The Lebanese army arrested a wanted Egyptian man at an entrance to the Ain al-Hilweh camp on Wednesday, September 4. Fadi Ibrahim Ahmed Ali, nicknamed Abu Khattab, was said to have formed a terrorist security cell working for ISIS, which planned to target military centers and religious and tourist sites.
The army said in a statement that a patrol from the Intelligence Directorate stopped the wanted Egyptian for belonging to the terrorist organization Fatah al-Islam, explaining that Abu Khattab participated in battles against the army in Tripoli in 2014 as part of a group of terrorists following Osama Mansour and Shadi al-Mawlawi.
According to the Lebanese army statement, the wanted Egyptian left the Ain al-Hilweh camp in September 2017 and broadcast a video documenting his exit, before returning to the camp in February 2018 to resume his terrorist activity inside Lebanon.
Fatah al-Islam first came into existence in November 2006 when it split from the Palestinian Fatah-Intifada movement based in Lebanon. Dozens of people were killed in clashes between the group and the Lebanese army in Nahr al-Bared.
According to reports on the organization’s march in 2007, Fatah al-Islam had between 150 and 200 armed men, all based in the Nahr al-Bared camp north of Tripoli. They took refuge in Palestinian camps in Lebanon, as the Lebanese security forces do not enter these camps and only guard their entrances.
The Lebanese government linked Fatah al-Islam to the Syrian intelligence services, but Syrian officials denied any link. The Lebanese government relied on the arrest of four Syrian members of the movement who admitted responsibility for the bombing of two buses in a Christian area near the Lebanese capital in February 2007, killing three people.
Founder of the group
The movement is led by Palestinian militant Shaker al-Absi, who was sentenced to death in Jordan in absentia for the murder of US diplomat Lawrence Foley in Amman in 2002. The incident involved Abu Musab al-Zarqawi, the former leader of al-Qaeda in Iraq, was killed in 2006.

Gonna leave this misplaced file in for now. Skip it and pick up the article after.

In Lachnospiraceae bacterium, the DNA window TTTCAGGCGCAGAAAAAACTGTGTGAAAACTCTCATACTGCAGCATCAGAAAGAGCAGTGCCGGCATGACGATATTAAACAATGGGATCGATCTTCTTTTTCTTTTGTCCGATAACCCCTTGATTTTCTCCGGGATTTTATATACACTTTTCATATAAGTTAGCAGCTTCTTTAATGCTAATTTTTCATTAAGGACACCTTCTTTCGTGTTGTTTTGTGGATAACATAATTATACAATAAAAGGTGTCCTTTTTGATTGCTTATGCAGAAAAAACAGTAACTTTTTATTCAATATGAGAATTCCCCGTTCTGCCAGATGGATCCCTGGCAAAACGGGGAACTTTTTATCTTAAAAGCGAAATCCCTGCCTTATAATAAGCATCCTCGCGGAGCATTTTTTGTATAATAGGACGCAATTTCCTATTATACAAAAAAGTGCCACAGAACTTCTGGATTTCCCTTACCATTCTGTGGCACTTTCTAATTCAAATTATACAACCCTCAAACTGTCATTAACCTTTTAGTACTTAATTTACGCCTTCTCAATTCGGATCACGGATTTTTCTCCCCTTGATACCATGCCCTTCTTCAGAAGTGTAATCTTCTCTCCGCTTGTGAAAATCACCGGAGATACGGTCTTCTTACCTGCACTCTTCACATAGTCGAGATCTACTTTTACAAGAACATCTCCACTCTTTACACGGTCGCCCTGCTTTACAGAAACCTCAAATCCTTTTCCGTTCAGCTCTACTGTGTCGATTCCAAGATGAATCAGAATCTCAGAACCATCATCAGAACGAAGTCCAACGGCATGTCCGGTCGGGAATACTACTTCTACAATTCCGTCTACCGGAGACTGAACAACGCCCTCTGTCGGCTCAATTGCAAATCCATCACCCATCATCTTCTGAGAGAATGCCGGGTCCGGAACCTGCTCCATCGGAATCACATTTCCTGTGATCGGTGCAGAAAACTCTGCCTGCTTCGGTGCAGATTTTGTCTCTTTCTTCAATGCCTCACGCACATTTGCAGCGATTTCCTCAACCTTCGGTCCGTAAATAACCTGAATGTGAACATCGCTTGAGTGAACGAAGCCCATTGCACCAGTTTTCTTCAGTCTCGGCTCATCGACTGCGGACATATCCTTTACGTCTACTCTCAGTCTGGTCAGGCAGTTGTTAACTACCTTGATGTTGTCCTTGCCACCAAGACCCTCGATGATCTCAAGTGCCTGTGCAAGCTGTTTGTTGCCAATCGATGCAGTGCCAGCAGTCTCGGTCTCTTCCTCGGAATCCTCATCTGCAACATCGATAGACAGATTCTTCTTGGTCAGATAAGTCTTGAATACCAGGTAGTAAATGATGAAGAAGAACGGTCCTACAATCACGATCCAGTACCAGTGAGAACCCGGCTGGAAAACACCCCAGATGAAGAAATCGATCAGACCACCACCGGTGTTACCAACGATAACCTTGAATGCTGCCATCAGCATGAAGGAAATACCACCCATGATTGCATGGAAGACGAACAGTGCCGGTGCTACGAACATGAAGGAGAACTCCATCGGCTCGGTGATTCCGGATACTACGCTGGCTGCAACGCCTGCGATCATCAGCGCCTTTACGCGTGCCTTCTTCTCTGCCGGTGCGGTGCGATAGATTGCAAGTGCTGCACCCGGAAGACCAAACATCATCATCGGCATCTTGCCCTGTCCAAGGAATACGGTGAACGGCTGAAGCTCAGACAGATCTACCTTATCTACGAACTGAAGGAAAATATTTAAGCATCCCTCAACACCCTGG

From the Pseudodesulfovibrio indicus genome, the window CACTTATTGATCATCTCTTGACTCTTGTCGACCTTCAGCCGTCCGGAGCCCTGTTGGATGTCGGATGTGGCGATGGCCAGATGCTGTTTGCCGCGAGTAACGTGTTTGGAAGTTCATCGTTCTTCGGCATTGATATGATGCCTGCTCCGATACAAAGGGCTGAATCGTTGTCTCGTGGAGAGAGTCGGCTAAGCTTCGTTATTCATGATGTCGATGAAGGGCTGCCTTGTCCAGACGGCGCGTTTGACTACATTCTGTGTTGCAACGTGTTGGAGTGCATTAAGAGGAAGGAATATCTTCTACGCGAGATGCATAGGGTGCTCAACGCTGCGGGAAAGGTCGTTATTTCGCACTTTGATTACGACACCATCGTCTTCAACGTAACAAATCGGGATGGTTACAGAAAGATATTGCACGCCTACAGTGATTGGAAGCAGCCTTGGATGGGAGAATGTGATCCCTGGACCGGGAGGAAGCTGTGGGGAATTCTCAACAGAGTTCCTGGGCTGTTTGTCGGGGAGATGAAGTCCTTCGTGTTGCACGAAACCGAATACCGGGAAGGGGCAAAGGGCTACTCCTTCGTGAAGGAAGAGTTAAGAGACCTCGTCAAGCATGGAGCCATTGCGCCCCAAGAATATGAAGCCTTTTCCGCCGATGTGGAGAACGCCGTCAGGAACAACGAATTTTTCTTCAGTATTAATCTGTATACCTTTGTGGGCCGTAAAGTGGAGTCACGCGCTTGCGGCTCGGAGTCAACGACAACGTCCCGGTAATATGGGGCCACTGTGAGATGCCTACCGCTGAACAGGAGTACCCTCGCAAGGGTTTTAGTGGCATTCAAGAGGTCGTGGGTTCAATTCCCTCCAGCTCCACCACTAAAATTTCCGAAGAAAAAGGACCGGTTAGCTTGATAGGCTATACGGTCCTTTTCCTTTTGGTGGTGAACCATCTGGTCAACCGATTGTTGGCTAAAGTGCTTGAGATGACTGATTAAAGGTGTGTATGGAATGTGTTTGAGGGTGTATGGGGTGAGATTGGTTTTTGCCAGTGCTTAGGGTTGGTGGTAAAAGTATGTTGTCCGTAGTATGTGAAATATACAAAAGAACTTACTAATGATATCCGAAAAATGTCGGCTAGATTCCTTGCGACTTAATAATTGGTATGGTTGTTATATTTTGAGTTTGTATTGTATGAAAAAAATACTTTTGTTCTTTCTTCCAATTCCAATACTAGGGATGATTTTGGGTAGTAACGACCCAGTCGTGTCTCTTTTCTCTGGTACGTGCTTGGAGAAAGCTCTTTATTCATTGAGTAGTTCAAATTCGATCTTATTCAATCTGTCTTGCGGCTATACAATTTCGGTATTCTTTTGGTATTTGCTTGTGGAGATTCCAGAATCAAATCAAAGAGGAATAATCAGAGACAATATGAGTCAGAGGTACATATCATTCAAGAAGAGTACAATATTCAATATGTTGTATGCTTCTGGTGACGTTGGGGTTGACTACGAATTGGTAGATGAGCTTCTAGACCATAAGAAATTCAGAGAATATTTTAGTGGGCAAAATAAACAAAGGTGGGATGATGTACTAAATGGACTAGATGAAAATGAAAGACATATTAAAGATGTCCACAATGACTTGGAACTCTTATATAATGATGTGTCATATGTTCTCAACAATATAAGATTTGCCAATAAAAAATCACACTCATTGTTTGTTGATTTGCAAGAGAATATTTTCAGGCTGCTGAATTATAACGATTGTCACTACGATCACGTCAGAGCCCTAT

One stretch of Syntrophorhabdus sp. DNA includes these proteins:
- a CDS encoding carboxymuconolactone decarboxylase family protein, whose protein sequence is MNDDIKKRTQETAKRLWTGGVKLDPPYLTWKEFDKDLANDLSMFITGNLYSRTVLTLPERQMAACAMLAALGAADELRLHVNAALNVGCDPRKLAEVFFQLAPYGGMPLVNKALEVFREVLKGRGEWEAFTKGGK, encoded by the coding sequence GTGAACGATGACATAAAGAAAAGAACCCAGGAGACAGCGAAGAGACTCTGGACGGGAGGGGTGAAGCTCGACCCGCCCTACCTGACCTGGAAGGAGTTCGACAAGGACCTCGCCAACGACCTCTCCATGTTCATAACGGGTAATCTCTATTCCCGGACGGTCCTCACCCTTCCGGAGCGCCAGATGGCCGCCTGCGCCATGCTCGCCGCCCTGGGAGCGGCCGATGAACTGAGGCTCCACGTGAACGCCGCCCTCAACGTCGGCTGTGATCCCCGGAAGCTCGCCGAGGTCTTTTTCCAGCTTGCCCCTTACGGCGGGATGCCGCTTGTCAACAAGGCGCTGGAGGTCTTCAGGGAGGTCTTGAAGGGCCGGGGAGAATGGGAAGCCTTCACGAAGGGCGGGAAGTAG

Absi says that his involvement with Zarqawi in the same incident does not necessarily mean that there are organizational links between his movement and al-Qaeda, but that he agrees with al-Qaeda’s ideology in the case of Foley’s murder, as Fatah al-Islam’s statements appeared on Islamist websites known for publishing al-Qaeda information.
In an interview with Reuters, Absi said that his group has two goals: Islamist reform of the Palestinian refugee community in Lebanon to comply with Islamic law, and confronting Israel, expelling Americans outside the Arab world and ending their interests there.
Absi was born in 1955 in the town of Jericho in the camp of Ain al-Sultan, where his parents lived after the Nakba in 1948. He was a medical student in Tunisia but left after one year of study. He was a member of the Fatah movement to join the Military College in Libya, where he graduated in 1976 as a lieutenant pilot, and then strayed into obscurantist groups.
Fatah al-Islam is known for its robberies and theft, as part of the desire of extremist groups to find ways to finance them. They carried out robberies on several Lebanese banks, including BLOM Bank, Credit Libanais, Western Union Money Transfer and Mediterranean Bank.
It is noteworthy that the north of Lebanon, especially the cities of Tripoli and Arsal, witnessed fierce clashes in October and November 2014 between the Lebanese army forces and militant groups linked to others fighting in Syria, which was accompanied by the death and injury of dozens of from both sides, as well as civilians killed during the clashes, in addition to the arrests of more than 200 people.